Evans v. Colvin

Filing 19

ORDER: The decision of the Commissioner is REVERSED and REMANDED for further findings. by Judge R. Brooke Jackson on 8/6/14. (jdyne, )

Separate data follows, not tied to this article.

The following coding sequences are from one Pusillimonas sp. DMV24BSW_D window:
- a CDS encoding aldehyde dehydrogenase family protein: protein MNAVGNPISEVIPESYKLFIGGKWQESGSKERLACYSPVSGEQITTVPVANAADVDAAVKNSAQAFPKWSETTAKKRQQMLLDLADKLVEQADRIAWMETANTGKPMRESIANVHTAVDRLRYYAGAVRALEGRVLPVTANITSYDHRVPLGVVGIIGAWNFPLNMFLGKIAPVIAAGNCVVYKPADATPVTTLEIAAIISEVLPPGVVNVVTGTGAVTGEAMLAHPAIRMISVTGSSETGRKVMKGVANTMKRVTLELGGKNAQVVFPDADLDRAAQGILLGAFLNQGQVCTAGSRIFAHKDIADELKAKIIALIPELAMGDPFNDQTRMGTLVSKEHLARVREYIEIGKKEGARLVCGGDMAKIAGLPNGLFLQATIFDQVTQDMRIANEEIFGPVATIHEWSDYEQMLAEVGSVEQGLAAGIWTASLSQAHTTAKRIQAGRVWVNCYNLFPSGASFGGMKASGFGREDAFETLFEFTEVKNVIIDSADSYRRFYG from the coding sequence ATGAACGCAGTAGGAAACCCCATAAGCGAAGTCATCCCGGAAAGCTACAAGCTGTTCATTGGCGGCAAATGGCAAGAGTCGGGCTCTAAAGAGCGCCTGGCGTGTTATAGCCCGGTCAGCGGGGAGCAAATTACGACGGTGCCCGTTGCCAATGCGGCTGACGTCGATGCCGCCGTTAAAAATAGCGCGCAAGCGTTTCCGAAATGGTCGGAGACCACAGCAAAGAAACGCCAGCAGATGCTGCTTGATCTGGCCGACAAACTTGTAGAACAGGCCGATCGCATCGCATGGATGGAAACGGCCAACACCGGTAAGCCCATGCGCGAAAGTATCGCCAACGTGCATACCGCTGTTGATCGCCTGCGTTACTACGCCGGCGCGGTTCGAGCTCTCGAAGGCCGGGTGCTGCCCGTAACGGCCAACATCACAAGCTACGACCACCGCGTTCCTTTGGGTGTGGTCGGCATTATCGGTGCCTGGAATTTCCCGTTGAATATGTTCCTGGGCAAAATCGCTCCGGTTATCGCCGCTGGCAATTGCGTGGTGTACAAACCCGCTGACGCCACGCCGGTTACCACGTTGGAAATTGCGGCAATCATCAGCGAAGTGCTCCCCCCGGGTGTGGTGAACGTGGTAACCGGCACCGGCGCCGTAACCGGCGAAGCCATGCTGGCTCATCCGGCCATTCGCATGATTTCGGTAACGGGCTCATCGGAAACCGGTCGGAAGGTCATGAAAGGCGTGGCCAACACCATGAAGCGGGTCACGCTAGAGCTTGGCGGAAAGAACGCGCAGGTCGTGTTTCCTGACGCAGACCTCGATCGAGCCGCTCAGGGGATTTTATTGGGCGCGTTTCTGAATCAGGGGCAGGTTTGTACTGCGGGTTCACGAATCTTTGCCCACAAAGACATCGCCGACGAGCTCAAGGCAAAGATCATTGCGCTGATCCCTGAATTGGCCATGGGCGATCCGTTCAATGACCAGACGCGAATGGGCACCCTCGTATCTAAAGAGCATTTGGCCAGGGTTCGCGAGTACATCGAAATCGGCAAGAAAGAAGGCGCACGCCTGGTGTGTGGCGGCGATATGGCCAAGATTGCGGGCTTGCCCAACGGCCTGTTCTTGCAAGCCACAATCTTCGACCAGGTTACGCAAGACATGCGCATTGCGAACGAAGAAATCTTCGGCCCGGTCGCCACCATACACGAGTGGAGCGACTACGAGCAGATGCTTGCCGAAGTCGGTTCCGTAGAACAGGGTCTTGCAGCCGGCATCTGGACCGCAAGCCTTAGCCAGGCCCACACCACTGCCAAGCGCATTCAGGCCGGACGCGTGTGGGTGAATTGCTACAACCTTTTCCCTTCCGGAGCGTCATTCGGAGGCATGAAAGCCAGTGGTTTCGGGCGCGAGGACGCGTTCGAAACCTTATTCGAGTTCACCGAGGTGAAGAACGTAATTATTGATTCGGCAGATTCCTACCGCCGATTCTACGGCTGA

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IN THE UNITED STATES DISTRICT COURT FOR THE DISTRICT OF COLORADO Judge R. Brooke Jackson Civil Action No 13-cv-01853-RBJ TEVA M. EVANS, Plaintiff, v. CAROLYN W. COLVIN, Acting Commissioner of Social Security, Defendant. ORDER In this case, Ms. Teva Evans challenges the decision of the Commissioner of Social Security to deny her application for Supplemental Security Income (“SSI”) pursuant to Title II of the Social Security Act (“Act”). Jurisdiction is proper under 42 U.S.C. § 405(g). I. Factual Background This is Ms. Evans’s second time before this Court in this matter. In 2012 I remanded her case to the Commissioner in light of several legal deficiencies, none of which appear to be directly relevant to Ms. Evans’s second appeal. Evans v. Astrue, No. 10-cv-1579-RBJ, 855 F. Supp. 2d 1231 (D. Colo. Jan. 3, 2012). Because that earlier order contains several pages summarizing Ms. Evans’s medical history, I incorporate it by reference. My discussion of the facts in this order focuses more narrowly on new facts and those facts that are directly relevant to the parties’ arguments in this appeal. 1 a. Medical Background In 2006, Ms. Evans visited Valley Wide Clinic in connection with her disability application. R. 425. She complained of Wolff-Parkinson White Syndrome (a type of arrhythmia) and also of knee pain. R. 465. Her treating physician at Valley Wide, Dr. Jason Morgenson, opined that Ms. Evans would be disabled for less than a year due to her torn meniscus and a learning disability. R. 465-66. He also concluded that her arrhythmia was wellcontrolled with medication. R. 548. A follow up visit in 2008 revealed that Ms. Evans’s tachycardia was actually well-controlled despite the fact that Ms. Evans was non-compliant with her medication. R. 543. In January 2007, Ms. Evans received treatment from Dr. Velma Campbell. Dr. Campbell opined that Ms. Evans could walk and stand for less than four hours per day, and that Ms. Evans’s tachycardia would be dangerous even if it was well-controlled. She recommended that Ms. Evans avoid physical and psychological stress. R. 256. In March and April 2008, Ms. Evans fractured a bone in her foot. R. 502-06, 540. Her treatment providers put her in a cast, but Ms. Evans removed her cast before the foot had fully healed, leading to a “non-union” of the fracture. R. 518. In May 2008, Dr. William Morton, Psy.D., examined Ms. Evans in connection with her disability application. Dr. Morton’s tests revealed that Ms. Evans was in the borderline intellectual range and displayed symptoms of severe and recurrent depression, adjustment disorder, and borderline intellectual functioning. R. 481. He concluded that Ms. Evans would have no problems understanding and remembering simple and complex instructions but would have moderate limitations carrying out simple instructions and marked difficulty carrying out 2 complex ones. R. 483. He also noted mild social limitations. R. 484. The form Dr. Morton filled out defined “moderate” as “more than a slight limitation in this area, but the individual is still able to function satisfactorily.” Id. In November of 2008, Ms. Evans was treated by Dr. Jeffrey Perry for an ectopic pregnancy. Dr. Perry endorsed restrictions on Ms. Evans’s abilities that were somewhat more limiting than other opinions contained in the record. Specifically, Dr. Perry opined that Ms. Evans is unable to sit, stand, or walk for more than thirty minutes at a time and that she could stand and walk for no more than two hours per day. R. 564. He also noted that her depression would cause frequent absences from work. R. 565. After this Court remanded the case following Ms. Evans’s first appeal, the Commissioner required her to undergo two additional examinations. Dr. Campbell reexamined Ms. Evans. R. 892-901. She diagnosed several conditions—all of which are noted elsewhere in Ms. Evans’s medical history—including tachycardia, knee and foot pain, seizure disorder, and migraines. R. 894. She again limited Ms. Evans to standing or walking two hours in a day, but she imposed no restrictions on Ms. Evans’s ability to sit. She suggested that Ms. Evans’s back pain might require the ability to change positions frequently. R. 895. Next, Ms. Evans was examined by Dr. Terry Jones, a psychiatrist, who diagnosed moderate borderline personality disorder causing mild limitations in understanding and memory and mild to moderate limitations in social interactions, concentration, persistence, and pace. R. 887. In light of these limitations, Dr. Jones suggested that Ms. Evans seek a job that would allow her to take frequent breaks if necessary. Id. b. Procedural Background 3 The ALJ (E. William Shaffer) held a second (post-remand) hearing on Ms. Evans’s claims on September 24, 2012. Several individuals testified. First, the ALJ heard from Dr. Anne Winkler, a consulting physician who is board certified in internal medicine and rheumatology. R. 650. Dr. Winkler opined that Ms. Evans suffered from mild hearing loss, a torn left meniscus (although she noted that it might not be an ongoing problem), obesity, headaches, seizures, a healed foot-fracture, a type of arrhythmia called Wolff-Parkinson White Syndrome (which she noted had only manifest itself in one problematic episode), and mild arthritis. R. 652-53. She suggested that Ms. Evans should be limited to two hours of standing and two hours of walking per day, assuming the meniscus injury was still present. R. 655. 663. In response to a question from Ms. Evans’s attorney, she indicated that Ms. Evans should be limited to standing or walking fifteen minutes at a time. R. 662. She imposed no limits on Ms. Evans’s ability to sit. The ALJ then heard from Dr. Robert Pelc, a consulting psychologist, who opined that Ms. Evans had a learning disorder, an affective disorder, and a history of polysubstance dependence. R. 669-70. He recommended occasional interaction with coworkers, supervisors, and the general public and opined that Ms. Evans could understand, remember, and carry out simple instructions. R. 671-73. Finally, the ALJ heard from Nora Dunn, a vocational expert (“VE”). The ALJ posed a set of hypothetical limitations to the VE and asked her to testify about the existence of jobs available to someone with those hypothetical limitations. Initially, the ALJ inquired about an individual with Ms. Evans’s work history who could function at the light exertional level, but who was limited to standing and walking for no more than two hours each in a day. R. 687-88. Additionally, this hypothetical included other postural limitations, environmental limitations, 4 and, particularly relevant to this appeal, a limitation to the unskilled level with decreased interpersonal contact. R. 688. The ALJ included no other limitations on mental capacity. The VE responded that such a person could work as a silverware wrapper, document preparer, or surveillance system monitor. R. 689. The ALJ then posed a second hypothetical. This one also limited the individual to standing and walking to no more than four total hours in a day, but included several new limitations including “moderate limitations in the ability to sustain concentration, focus, and attention.” R. 690. The transcript of the hearing, however, suggests that the VE never actually responded to these additional limitations on concentration. See R. 690-93, 694-97.1 The ALJ issued an unfavorable opinion on October 30, 2012 after evaluating all of the evidence according to the Social Security Administration’s standard five-step process. R. 62245. At step one, the ALJ determined that Ms. Evans had not engaged in substantial gainful activity since her application for disability. He went on to identify the following severe impairments at step two: “a history of a meniscal tear of the left knee; status-post fracture of the fifth metatarsal (ray) in the left foot; mild hearing loss; obesity; a seizure disorder vs. pseudoseizures; learning, affective, anxiety and personality disorders.” R. 628. At step three, the ALJ concluded that none of these impairments, singly or in combination, met or medically equaled a listed impairment. R. 629. He then determined Ms. Evans’s residual functional capacity (“RFC”) as follows: [C]laimant has the residual functional capacity to perform light work as defined in 20 CFR 416.967(b) except that she can stand or walk for two hours, and sit for six The VE’s response to the second hypothetical is limited to the effect of more stringent restrictions on Ms. Evans’s ability to stand and walk (which appears to be a response to the first hypothetical) and to the issue of whether the job of order clerk would accommodate the second hypothetical. 1 5 hours, during an eight-hour workday; she should push or pull occasionally when using the left lower extremity; there should be no climbing of ladders, ropes or scaffolds and occasional climbing of stairs and ramps, balancing, stooping, kneeling, crouching or crawling; she should avoid concentrated exposure to extreme heat and a high noise environment, and all exposure to unprotected heights and major manufacturing machinery; the work should be performed at the unskilled level, and she should have occasional interactions with others. R. 632. The ALJ settled upon this RFC after weighing all of the medical evidence before him. As relevant to this appeal, the ALJ gave some weight to the various opinions regarding Ms. Evans’s knee and foot problems. But he noted the mixed clinical evidence of impairments related to these issues. In particular, he pointed to a 2008 x-ray demonstrating that Ms. Evans’s foot fracture had healed and several instances where her ability to stand and walk appeared unencumbered. R. 633. Dr. Campbell’s 2007 opinion that Ms. Evans should stand or walk no more than four hours per day received great weight. R. 637. At the same time, the ALJ went beyond Dr. Campbell’s opinion and suggested that Ms. Evans’s “complaints of left foot pain . . . would require additional accommodation.” R. 638. Dr. Campbell’s later 2012 opinion received “little weight” given inconsistencies with the record and lack of substantiation. R. 639. The ALJ declined to give Dr. Perry’s opinion controlling weight due to apparent inconsistencies with the rest of the medical record, particularly on the issues of limiting Ms. Evans to no more than 30 minutes of walking, sitting, or standing at a time as well as the possibility that her depression would force her to be absent from work several days per week. He nonetheless gave “partial weight” to that opinion insofar as it imposed some standing, walking, and postural limitations consistent with evidence of Ms. Evans’s exams. Id. 6 Turning to Dr. Winkler’s hearing testimony, the ALJ noted that Dr. Winkler had the opportunity to review all of the medical records in the case. R. 640. This fact, coupled with what the ALJ believed to be “well-substantiated” conclusions led the ALJ to give “[g]reat weight” to Dr. Winkler’s analysis. Id. That said, the ALJ discounted Dr. Winkler’s opinion that Ms. Evans could stand and walk for no more than fifteen minutes at a time because that conclusion was inconsistent with the rest of the record which indicated only intermittent gait changes, excellent lower extremity strength, and no muscle atrophy. Id. Regarding evidence of Ms. Evans’s mental limitations, the ALJ gave great weight to the opinion of Dr. Morton. R. 641. In fact he went even further and, in light of her difficulties with PTSD, concluded that “her degree of limitation in social functioning and in maintaining focus and concentration is somewhat more severe.” Id. The ALJ gave great weight to Dr. Jones’s opinion that Ms. Evans is “capable of performing simple tasks with some consideration for difficulties with social interactions.” R. 642. Yet to the extent that Dr. Jones’s opinion suggested she would require additional accommodation to do even simple repetitive tasks, the ALJ concluded that these opinions were undercut by Dr. Jones’s own treatment notes. Finally, the ALJ gave great weight to the opinions of consulting psychologist Dr. Pelc who opined that Ms. Evans “retained the capacity to understand, remember and carryout simple instructions, make judgments commensurate with the functioning of simple . . . jobs, and responding appropriately in simple work setting [sic].” Id. Because Ms. Evans has no past relevant work, the ALJ proceeded to step five of his analysis. Finding that her RFC eroded her ability to perform certain jobs in the “light work” category, the ALJ turned to the VE for evidence of jobs available to Ms. Evans. The ALJ relied 7 on the VE’s testimony that Ms. Evans would be able to perform the jobs of silverware wrapper, documents preparer, and surveillance system monitor. R. 644. Based on this information, the ALJ concluded that Ms. Evans “is capable of making a successful adjustment to other work that exists in significant numbers in the national economy” and found her not disabled for purposes of the Act. R. 645. The Appeals Council declined jurisdiction, at which point the ALJ’s opinion became the final administrative decision of the Commissioner. Ms. Evans timely appealed that decision to this Court. II. Analysis a. Standard of Review. This appeal is based upon the administrative record and briefs submitted by the parties. In reviewing a final decision by the Commissioner, the role of the District Court is to examine the record and determine whether it “contains substantial evidence to support the [Commissioner’s] decision and whether the [Commissioner] applied the correct legal standards.” Rickets v. Apfel, 16 F.Supp.2d 1280, 1287 (D. Colo. 1998). A decision cannot be based on substantial evidence if “it is overwhelmed by other evidence in the record. . . .” Bernal v. Bowen, 851 F.2d 297, 299 (10th Cir. 1988). Substantial evidence requires “more than a scintilla, but less than a preponderance.” Wall v. Astrue, 561 F.3d 1048, 1052 (10th Cir. 2009). Evidence is not substantial if it “constitutes mere conclusion.” Musgrave v. Sullivan, 966 F.2d 1371, 1374 (10th Cir. 1992). b. The ALJ Properly Evaluated Ms. Evans’s Ability to Walk and Stand. 8 Ms. Evans initially—in her opening brief—argued that the ALJ erred in concluding that Ms. Evans was capable of standing or walking for four hours in a workday. However the ALJ actually concluded that Ms. Evans was capable of standing or walking for two hours total in a workday. R. 632. Therefore, as Ms. Evans concedes in her reply brief, she has no objection to the ALJ’s conclusion regarding her ability to stand and walk. ECF No. 17 at 1-2. Ms. Evans maintains that the ALJ nonetheless committed reversible error by finding that she is capable of performing the job of silverware wrapper despite this two-hour limitation. Id. at 2. The Commissioner agrees that the ALJ erred but contends that any error was harmless. ECF No. 16 at 14-15. Both the Commissioner and Ms. Evans agree that she is capable of performing the other two sedentary jobs relied upon by the ALJ: document preparer and surveillance system monitor—18,000 jobs in the national economy and 272 in the region. R. 644. While the Commissioner suggests these remaining jobs exist in significant numbers to preclude a finding of disability, Ms. Evans asks for a remand in order to let the ALJ make such a determination. While this appears to be a rather common occurrence in Social Security cases, the precedent from this circuit is less than crystal clear about how to deal with such an error. A harmless error analysis, generally disfavored in administrative appeals, may at times be appropriate where an ALJ erroneously concludes that a claimant could perform certain jobs in the regional or national economy. See Allen v. Barnhart, 357 F.3d 1140, 1145 (10th Cir. 2004). Deciding when a harmless error analysis is appropriate, however, is a tougher task. There is no bright line rule establishing how many jobs are a sufficient number of jobs for purposes of the Act. Trimiar v. Sullivan, 966 F.2d 1326, 1330 (10th Cir. 1992) (“This Circuit has never drawn a bright line establishing the number of jobs necessary to constitute a ‘significant number’ and 9 rejects the opportunity to do so here.”). Rather the Trimiar court provided a non-exhaustive list of factors to consider in determining whether work exists in significant numbers: “the level of claimant's disability; the reliability of the vocational expert's testimony; the distance claimant is capable of travelling to engage in the assigned work; the isolated nature of the jobs; the types and availability of such work, and so on.” Id. (quoting Jenkins v. Bowen, 861 F.2d 1083, 1087 (8th Cir.1988)). The Trimiar court never used the phrase “harmless error,” but later Tenth Circuit cases interpreting Trimiar make it clear that Trimiar is a harmless error case. [I]t nevertheless may be appropriate to supply a missing dispositive finding under the rubric of harmless error in the right exceptional circumstance, i.e., where, based on material the ALJ did at least consider (just not properly), we could confidently say that no reasonable administrative factfinder, following the correct analysis, could have resolved the factual matter in any other way. Such an approach might have been open to us here had the number of available jobs identified by the VE not been one hundred but considerably greater. In Trimiar, we explicitly addressed an ALJ's finding of numerical significance with respect to an occupation reflecting 650–900 statewide jobs, indicating that such a number was small enough to put the issue in a gray area requiring the ALJ to address it and us to review what he or she decided. See Trimiar, 966 F.2d at 1330. As the number in this case is even lower, excusing the ALJ's failure to assess it in connection with the Trimiar factors would be an improper exercise in judicial factfinding rather than a proper application of harmless-error principles. Allen, 357 F.3d at 1145. The Tenth Circuit later clarified that what matters for purposes of the Act is the number of jobs in the regional or national economy. Raymond v. Astrue, 621 F.3d 1269, 1274 n.2 (10th Cir. 2009). In Raymond, only 385 regional jobs were available—even fewer than the number in Trimiar. However the Raymond court distinguished Trimiar by pointing to the 1.34 million jobs available to Mr. Raymond in the national economy and concluding that such a large number of 10 jobs obviated the need for a remand for an explicit analysis of the factors enunciated in Trimiar. Id. So where does that leave us? Apparently the courts should be wary of applying a harmless error analysis in this context unless the number of jobs available in the regional or national economy is quite large and no reasonable fact-finder could reach a different conclusion or unless the ALJ engaged in an analysis of the Trimiar factors in such a way that assures the reviewing court that the ALJ made a finding of fact about the sufficiency of the number of jobs in the economy. Here there is no discussion of the Trimiar factors, and the number of jobs is far lower than the 1.34 million jobs in Raymond. Ms. Evans offers the unpublished case of Chavez v. Barnhart, 126 F. App'x 434, 436 (10th Cir. 2005), the facts of which appear almost identical to those in the instant case. In Chavez, the ALJ erroneously included jobs that the claimant was unable to perform. Id. The remaining job—parking lot attendant—presented 199 jobs in the region and 49,957 jobs in the nation. Id. Looking at these numbers, the court could not say that no reasonable ALJ could have concluded that this number was so low as to direct a finding of disability and therefore remanded the case. Id. In light of these cases, I cannot hold that as a matter of law 18,000 jobs in the national economy is so significant that no reasonable fact-finder could reach the opposite conclusion.2 To be sure, Allen leaves open the possibility that with larger numbers of jobs than those in Trimiar, a harmless error analysis may be appropriate, and in this case there are more jobs available than 2 The Commissioner has pointed to at least one case where a smaller number of jobs in the national economy constituted sufficient numbers. Rogers v. Astrue, 312 F. App’x 138, 142 (10th Cir. 2009) (unpublished) (dicta indicating 11,000 jobs in the national economy is sufficient). In that case, however, the court was not applying a harmless error analysis and was not being asked to determine whether 11,000 jobs, in the absence of consideration by the ALJ, constituted sufficient numbers. Therefore I cannot in good conscience rely on that case to reach the conclusion that a remand is unnecessary here. 11 the 650 regional jobs in Trimiar. However in this case, we do not even remotely approach the 1.34 million jobs that triggered a harmless error analysis in Raymond. That reality, coupled with the fact that Chavez appears to be on all-fours with this case counsels against application of the harmless error doctrine. While I would not be surprised if the ALJ determines that 18,000 jobs in the national economy is sufficient under the Act, that decision is for him to make, not for this Court. c. The ALJ’s Treatment of Ms. Evans’s Tachycardia Is Supported by Substantial Evidence. Ms. Evans argues that the ALJ failed to properly account for the limitations that Dr. Campbell identified related to tachycardia. Because Dr. Campbell found that Ms. Evans’s tachycardia could be incapacitating, and because the ALJ gave Dr. Campbell’s opinion great weight, Ms. Evans believes the ALJ ought to have found the tachycardia to be a severe impairment and analyzed it accordingly. I disagree and can find no error in the ALJ’s treatment of the issue. Dr. Campbell’s exact words regarding Ms. Evans’s tachycardia were that it “is incapacitating and can be dangerous when present.” R. 256. But where the rubber meets the road here is how Dr. Campbell envisioned this tachycardia affecting Ms. Evans in a functional sense. In that regard, Dr. Campbell recommended that Ms. Evans avoid “strenuous exertion and exposure to psychological stressors.” R. 256. The ALJ’s RFC is entirely consistent with these limitations, a fact that Ms. Evans has not disputed in her appeal. If there were any lingering doubts about the seriousness of Ms. Evans’s tachycardia, her other doctors have reported that her condition is well controlled both on and off medication. R. 543, 548. There is no inconsistency 12 between Dr. Campbell’s opinion and the ALJ’s RFC, and therefore there is no error in the Commissioner’s decision. d. The ALJ Properly Weighed the Opinions of Dr. Perry and Dr. Winkler. Ms. Evans believes the ALJ improperly subordinated the opinion of her treating physician, Dr. Perry, to that of a non-examining physician, Dr. Winkler. Again, I disagree. Ms. Evans is right that the ALJ’s analysis of a treating physician’s opinion is a two-step process. First, the ALJ must determine whether the treating physician opinion is “well-supported by medically acceptable clinical and laboratory diagnostic techniques and is not inconsistent with the other substantial evidence in [the record].” 20 C.F.R. 416.927(c)(2). However, even if the treating physician’s opinion fails this first test, the opinion is “still entitled to deference and must be weighed using all of the factors provided in 20 C.F.R. § 404.1527 and 416.927.” Watkins v. Barnhart, 350 F.3d 1297, 1300 (10th Cir. 2003) (quoting Social Security Ruling 96-2p). Among others, those factors include the length of the treatment relationship, the nature and extent of that relationship, the degree to which the opinion is supported by other evidence, and the consistency between the opinion and the record as a whole. Id. “The opinion of an examining physician is generally entitled to less weight than that of a treating physician, and the opinion of an agency physician who has never seen the claimant is entitled to the least weight of all.” Robinson v. Barnhart, 366 F.3d 1078, 1084 (10th Cir. 2004). In this case, the ALJ followed the Watkins framework to the letter. The ALJ noted several inconsistencies between Dr. Perry’s opinion and the rest of the record. For example, Dr. Perry opined that Ms. Evans could lift and carry only five pounds, yet the record reveals full strength in her upper extremities. R. 256, 894. Furthermore, whereas Dr. Perry limited Ms. 13 Evans to sitting, standing, and walking no more than thirty minutes at a time, the record is replete with evidence of her being able to sit comfortably for extended periods of time. R. 255, 894. 20 C.F.R. 416.927(c)(3) (“The more a medical source presents relevant evidence to support an opinion, particularly medical signs and laboratory findings, the more weight we will give that opinion.”); Frey v. Bowen, 816 F.2d 508, 513 (10th Cir. 1987) (“We have suggested that a treating physician's opinion might be rejected if it is brief, conclusory, and unsupported by medical evidence, but we have emphasized that if the opinion of the claimant's physician is to be disregarded, specific, legitimate reasons for this action must be set forth.”) (internal citations and quotation marks omitted). These inconsistencies alone could justifiably deprive Dr. Perry’s opinion of controlling weight. The ALJ went on to identify additional reasons to give Dr. Perry’s opinion less weight than Dr. Winkler’s opinion despite the general rule that Dr. Perry, as a treating physician, would receive greater weight. These reasons dovetail with the factors set out by 20 C.F.R. 416.927(c). First, the ALJ noted that Dr. Perry’s relationship with Ms. Evans was brief and largely directed toward treating a condition unrelated to her functional limitations. R. 638. Prior to his 2008 opinion, Dr. Perry saw Ms. Evans only a few times, and his treatment related primarily to her ectopic pregnancy and other issues not directly relevant to the impairments alleged in this appeal. R. 524-25, 554, 556. Second, the ALJ pointed out that Dr. Perry did not have the opportunity to review the almost four years of additional medical records that Dr. Winkler had at her disposal. Significantly, those later records undercut much of the justification for Dr. Perry’s rather restrictive opinion. R. 652-53 (no ongoing tachycardia issues), 658 (x-ray demonstrating healed 14 foot); 659 (x-ray ruling out major spine problems). Dr. Perry’s conclusions relied upon outdated medical information with respect to each of these maladies. R. 563. Ms. Evans is correct that the general rule is that a non-examining physician’s assessment of the record is usually not enough to elevate that assessment over a treating physician’s assessment. See Allison v. Heckler, 711 F.2d 145 (10th Cir. 1983). That rule is nothing more than a general rule, however, and this case is an unsurprising exception. The ALJ offered a litany of reasons why Dr. Winkler’s opinion was entitled to greater weight than Dr. Perry’s. Indeed, the substantial evidence in the record supports the ALJ’s analysis here. It would require a great deal of counter-intuitive reasoning to give Dr. Perry’s opinion greater weight than Dr. Winkler’s newer, more consistent, and better-supported opinion. e. The ALJ’s Decision to Discount Dr. Winkler’s Opinion about Standing and Walking is Supported by Substantial Evidence. Ms. Evans argues that the ALJ should not have rejected Dr. Winkler’s opinion that Ms. Evans is unable to stand for more than fifteen minutes at a time. Specifically she argues that Dr. Winkler’s opinion was based upon all of the medical evidence in the record and in reaching a contrary conclusion the ALJ improperly substituted his own lay opinion for that of the medical examiner. Cf. Lax v. Astrue, 489 F.3d 1080, 1089 (10th Cir. 2007). I am persuaded by neither of these points. Every non-examining physician’s opinion is based upon all of the medical evidence in the record—that is simply another way of describing the role of a non-examining physician. Yet an ALJ need not adopt any opinion wholesale. Chapo v. Astrue, 682 F.3d 1285, 1288 (10th Cir. 2012) (“[T]here is no requirement in the regulations for a direct correspondence between an RFC finding and a specific medical opinion 15 on the functional capacity in question.”). While the ALJ must account for medical opinions in evidence, the precise question of Ms. Evans’s functional limitations was an administrative determination to be made by the ALJ. 20 C.F.R. § 416.927(d). Here, the ALJ gave a reason for rejecting this portion of Dr. Winkler’s opinion, notwithstanding the fact that he gave her opinion great weight generally. That reason was that Dr. Winkler’s opinion assumed that Ms. Evans had on-going knee issues. R. 640, 633, 659-60, 662. Yet as the record demonstrates, there was evidence that Ms. Evans’s knee issues were resolved or at least not limiting her to the extent that she claimed. R. 254 (reporting that walking a mile causes “some pain in the knee”), 255 (noting that Ms. Evans moves around the exam room without help or support), 894 (same), 1028 (noting normal posture and gait). Such an inconsistency is a legitimate reason for an ALJ to discount an opinion. 20 C.F.R. § 416.927(c)(4). f. The ALJ’s Treatment of Ms. Evans’s Mental Impairments Is Supported by Substantial Evidence. Ms. Evans objects to the ALJ’s analysis of her mental limitations in the RFC. Ms. Evans contends that because the ALJ determined that her impairments in concentration and focus are more severe than Dr. Morton indicated, the RFC should have been more restrictive. The parties’ briefs on this topic are dizzyingly semantic. Boiled down to its essentials, the dispute is about whether the ALJ’s decision to limit Ms. Evans to unskilled work gave sufficient consideration of her mental impairments, or whether the ALJ was required to pose those specific impairments to the VE who would have then testified about what sorts of jobs might be available to a similarly situated claimant. 16 In support of her position, Ms. Evans cites Hargis v. Sullivan, 945 F.2d 1482, 1492 (10th Cir. 1991) (“Testimony elicited by hypothetical questions that do not relate with precision all of a claimant’s impairments cannot constitute substantial evidence to support the [Commissioner’s] decision.”). She also points the Court to a footnote in Chapo v. Astrue, 682 F.3d 1285, 1290 n.3 (10th Cir. 2012). In Chapo, the court remanded a case in which the ALJ failed to evaluate properly a treating physician’s opinion. In what appears to be dicta, the court explained that a restriction to a lower skill level of work “account[s] for issues of skill transfer, not impairment of mental functions—which ‘are not skills but, rather, general prerequisites for most work at any skill level.’” Id. (quoting Wayland v. Chater, Nos. 95–7029 and 95–7059, 1996 WL 50459, at *2 (10th Cir. Feb. 7, 1996) (unpublished)).3 Ms. Evans cites Wayland as well, noting that “the tacit premise . . . that a cognitive or emotional impairment may be functionally equated with the lack of a skill, as that term is employed in the [Commissioner’s] regulations, is wrong.” Wayland, 1996 WL 50459, at *2. In response, the Commissioner brushes off Ms. Evans’s reliance on Chapo as dicta quoting an unpublished case. The Commissioner also notes that the Social Security regulations themselves account for more than just skills and education in their definitions of various types of work. See, e.g., 20 C.F.R. § 416.968(b) (distinguishing skilled and unskilled work based on the level of complexity involved). Even if the footnote from Chapo is dicta, I find it—and the rationale from Wayland— persuasive. There may be situations where a mental limitation can be “so obviously 3 The statement is dicta because the court made it clear that regardless of the possible disconnect between mental impairments and skill levels, “the failure of the ALJ to include his own mental restriction would be fatal to the validity of the hypothetical to the VE.” Id. 17 accommodated by a reduction in skill level” that the ALJ need not elicit detailed vocational testimony on the topic. Wayland, 1996 WL 50459, at *2. The relationship between moderate limitations in concentration and unskilled work, however, is not so obvious, at least in this case. On remand, the ALJ should also make sure to include these limitations in his hypothetical to the VE.4 Relatedly, Ms. Evans also objects to the ALJ’s rejecting Dr. Jones’s opinion that Ms. Evans would struggle with being consistent and productive at work and would likely need a job where she could take frequent breaks. The ALJ’s stated justification for rejecting this opinion is that it is inconsistent with Dr. Jones’s own treating notes that indicated Ms. Evans did “relatively well” and “apparently was fairly successful” in other jobs with only minor issues with other people. R. 883. Such an inconsistency is a permissible reason for an ALJ to discount a medical opinion. 20 C.F.R. § 416.927(c)(4). Ms. Evans counters that rather than being internally contradictory, Dr. Jones’s opinion was based upon his observations about her work history and therefore must have accounted for those observations. Furthermore, she argues that her lifetime work history of earning $362.76 hardly constitutes a successful work history sufficient to reject Dr. Jones’s opinion. R. 165. The fact that Dr. Jones was aware of his notes when he opined about Ms. Evans’s limitations does not resolve the inconsistency. If that were the case, as the Commissioner correctly suggests, then no doctor could ever be inconsistent in his or her opinion, and the regulation directing ALJs to analyze such inconsistencies would be meaningless. Ms. Evans has 4 I note that the transcript of the hearing appears to contain a brief discussion of these mental limitations between the ALJ and the VE. R. 690-92. However, the dialog is jumbled enough that the Court does not feel comfortable concluding that the VE evaluated these limitations. What is more, the Commissioner has not argued in this appeal that the ALJ did in fact pose these limitations to the VE. 18 a point—that the ALJ appears to have ignored or at least minimized the fact that her work history is so sparse that it might not be a reliable source of information about her ability to work. That said, the ALJ had more than a scintilla of evidence at his disposal when he identified this inconsistency and decided to discount Dr. Jones’s opinion, and this Court will not reweigh the evidence. Finally, I agree with the Commissioner that Ms. Evans’s objection to the ALJ’s analysis of Dr. Pelc’s opinion is completely undeveloped and therefore waived. See Keyes-Zachary v. Astrue, 695 F.3d 1156, 1161 (10th Cir. 2012). III. Conclusion Therefore, the decision of the Commissioner is REVERSED and REMANDED for further findings. On remand, the ALJ must determine whether the number of jobs Ms. Evans can perform constitutes significant numbers of employment for purposes of the Act and must pose to the VE any mental limitations he opts to include in Ms. Evans’s RFC. While I ultimately conclude that the case must go back to the ALJ again, I note that I have in most respects agreed with his analysis, and I appreciate the diligence he has displayed in his consideration of the case. DATED this 6th day of August, 2014. BY THE COURT: ___________________________________ R. Brooke Jackson United States District Judge 19 20